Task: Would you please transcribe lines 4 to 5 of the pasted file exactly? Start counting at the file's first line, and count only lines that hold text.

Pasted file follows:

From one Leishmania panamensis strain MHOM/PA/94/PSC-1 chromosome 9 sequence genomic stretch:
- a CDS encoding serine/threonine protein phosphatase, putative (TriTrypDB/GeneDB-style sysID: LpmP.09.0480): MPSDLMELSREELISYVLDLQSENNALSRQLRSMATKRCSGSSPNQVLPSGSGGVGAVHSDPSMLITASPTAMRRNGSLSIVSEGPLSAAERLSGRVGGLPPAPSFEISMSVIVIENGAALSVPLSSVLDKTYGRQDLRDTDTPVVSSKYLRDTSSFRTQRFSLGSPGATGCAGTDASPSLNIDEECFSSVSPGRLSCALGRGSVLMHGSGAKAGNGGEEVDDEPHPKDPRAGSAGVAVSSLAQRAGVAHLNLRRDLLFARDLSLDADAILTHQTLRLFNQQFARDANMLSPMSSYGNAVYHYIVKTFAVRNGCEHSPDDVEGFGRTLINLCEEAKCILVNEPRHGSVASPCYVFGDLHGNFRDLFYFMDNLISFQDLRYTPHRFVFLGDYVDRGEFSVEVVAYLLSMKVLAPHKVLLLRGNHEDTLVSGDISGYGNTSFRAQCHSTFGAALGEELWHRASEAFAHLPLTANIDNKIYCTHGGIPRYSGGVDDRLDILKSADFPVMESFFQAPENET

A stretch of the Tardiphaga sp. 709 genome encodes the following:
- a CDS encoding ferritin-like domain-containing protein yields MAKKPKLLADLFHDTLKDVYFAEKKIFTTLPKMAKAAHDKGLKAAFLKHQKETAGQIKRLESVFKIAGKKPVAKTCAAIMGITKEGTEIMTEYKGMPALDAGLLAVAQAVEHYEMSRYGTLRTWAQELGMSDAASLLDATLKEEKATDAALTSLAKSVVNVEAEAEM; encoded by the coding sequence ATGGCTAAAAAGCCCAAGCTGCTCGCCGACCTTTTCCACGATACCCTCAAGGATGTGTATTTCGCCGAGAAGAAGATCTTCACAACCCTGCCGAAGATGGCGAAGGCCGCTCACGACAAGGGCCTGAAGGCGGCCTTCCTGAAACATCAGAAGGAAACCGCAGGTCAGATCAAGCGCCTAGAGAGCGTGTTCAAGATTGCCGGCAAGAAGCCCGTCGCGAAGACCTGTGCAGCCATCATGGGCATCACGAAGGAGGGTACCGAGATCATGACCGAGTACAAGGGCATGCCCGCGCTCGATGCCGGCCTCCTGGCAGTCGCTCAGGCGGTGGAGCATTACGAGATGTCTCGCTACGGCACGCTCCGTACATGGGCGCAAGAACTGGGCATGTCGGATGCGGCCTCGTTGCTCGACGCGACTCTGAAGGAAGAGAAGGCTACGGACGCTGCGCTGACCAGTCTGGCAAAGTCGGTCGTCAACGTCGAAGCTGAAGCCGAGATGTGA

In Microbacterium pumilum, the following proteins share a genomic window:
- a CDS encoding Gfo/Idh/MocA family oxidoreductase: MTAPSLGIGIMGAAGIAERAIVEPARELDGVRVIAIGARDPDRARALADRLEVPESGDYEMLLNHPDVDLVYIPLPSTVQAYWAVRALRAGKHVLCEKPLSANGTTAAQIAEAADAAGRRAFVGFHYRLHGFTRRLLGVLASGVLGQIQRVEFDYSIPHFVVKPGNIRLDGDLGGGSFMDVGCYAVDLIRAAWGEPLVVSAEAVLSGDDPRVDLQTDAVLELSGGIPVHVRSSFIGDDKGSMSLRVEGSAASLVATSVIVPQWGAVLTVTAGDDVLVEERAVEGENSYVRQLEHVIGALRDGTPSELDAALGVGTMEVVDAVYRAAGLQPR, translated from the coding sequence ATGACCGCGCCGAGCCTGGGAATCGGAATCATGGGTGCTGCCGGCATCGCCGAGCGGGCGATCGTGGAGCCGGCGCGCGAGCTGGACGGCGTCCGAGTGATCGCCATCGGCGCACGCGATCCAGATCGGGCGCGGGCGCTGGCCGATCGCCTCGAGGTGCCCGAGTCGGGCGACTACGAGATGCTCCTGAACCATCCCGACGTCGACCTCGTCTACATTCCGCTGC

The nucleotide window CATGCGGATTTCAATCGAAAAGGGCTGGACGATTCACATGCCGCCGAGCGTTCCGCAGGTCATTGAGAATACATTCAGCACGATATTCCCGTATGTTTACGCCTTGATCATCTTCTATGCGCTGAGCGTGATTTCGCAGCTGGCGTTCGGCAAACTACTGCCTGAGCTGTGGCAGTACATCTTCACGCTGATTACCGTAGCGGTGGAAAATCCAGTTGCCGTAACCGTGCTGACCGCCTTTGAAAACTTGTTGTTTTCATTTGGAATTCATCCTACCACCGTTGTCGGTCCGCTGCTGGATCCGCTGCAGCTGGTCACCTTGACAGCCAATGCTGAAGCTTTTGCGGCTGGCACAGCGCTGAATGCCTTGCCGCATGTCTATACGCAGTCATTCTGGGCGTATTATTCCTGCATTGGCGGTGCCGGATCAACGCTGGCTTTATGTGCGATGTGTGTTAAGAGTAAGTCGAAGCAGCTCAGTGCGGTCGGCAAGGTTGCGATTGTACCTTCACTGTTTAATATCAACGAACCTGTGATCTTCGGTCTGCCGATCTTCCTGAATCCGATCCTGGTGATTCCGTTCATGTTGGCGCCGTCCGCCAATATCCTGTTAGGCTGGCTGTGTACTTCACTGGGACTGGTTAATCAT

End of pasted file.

- a CDS encoding ferritin-like domain-containing protein yields MAKKPKLLADLFHDTLKDVYFAEKKIFTTLPKMAKAAHDKGLKAAFLKHQKETAGQIKRLESVFKIAGKKPVAKTCAAIMGITKEGTEIMTEYKGMPALDAGLLAVAQAVEHYEMSRYGTLRTWAQELGMSDAASLLDATLKEEKATDAALTSLAKSVVNVEAEAEM; encoded by the coding sequence ATGGCTAAAAAGCCCAAGCTGCTCGCCGACCTTTTCCACGATACCCTCAAGGATGTGTATTTCGCCGAGAAGAAGATCTTCACAACCCTGCCGAAGATGGCGAAGGCCGCTCACGACAAGGGCCTGAAGGCGGCCTTCCTGAAACATCAGAAGGAAACCGCAGGTCAGATCAAGCGCCTAGAGAGCGTGTTCAAGATTGCCGGCAAGAAGCCCGTCGCGAAGACCTGTGCAGCCATCATGGGCATCACGAAGGAGGGTACCGAGATCATGACCGAGTACAAGGGCATGCCCGCGCTCGATGCCGGCCTCCTGGCAGTCGCTCAGGCGGTGGAGCATTACGAGATGTCTCGCTACGGCACGCTCCGTACATGGGCGCAAGAACTGGGCATGTCGGATGCGGCCTCGTTGCTCGACGCGACTCTGAAGGAAGAGAAGGCTACGGACGCTGCGCTGACCAGTCTGGCAAAGTCGGTCGTCAACGTCGAAGCTGAAGCCGAGATGTGA

In Microbacterium pumilum, the following proteins share a genomic window: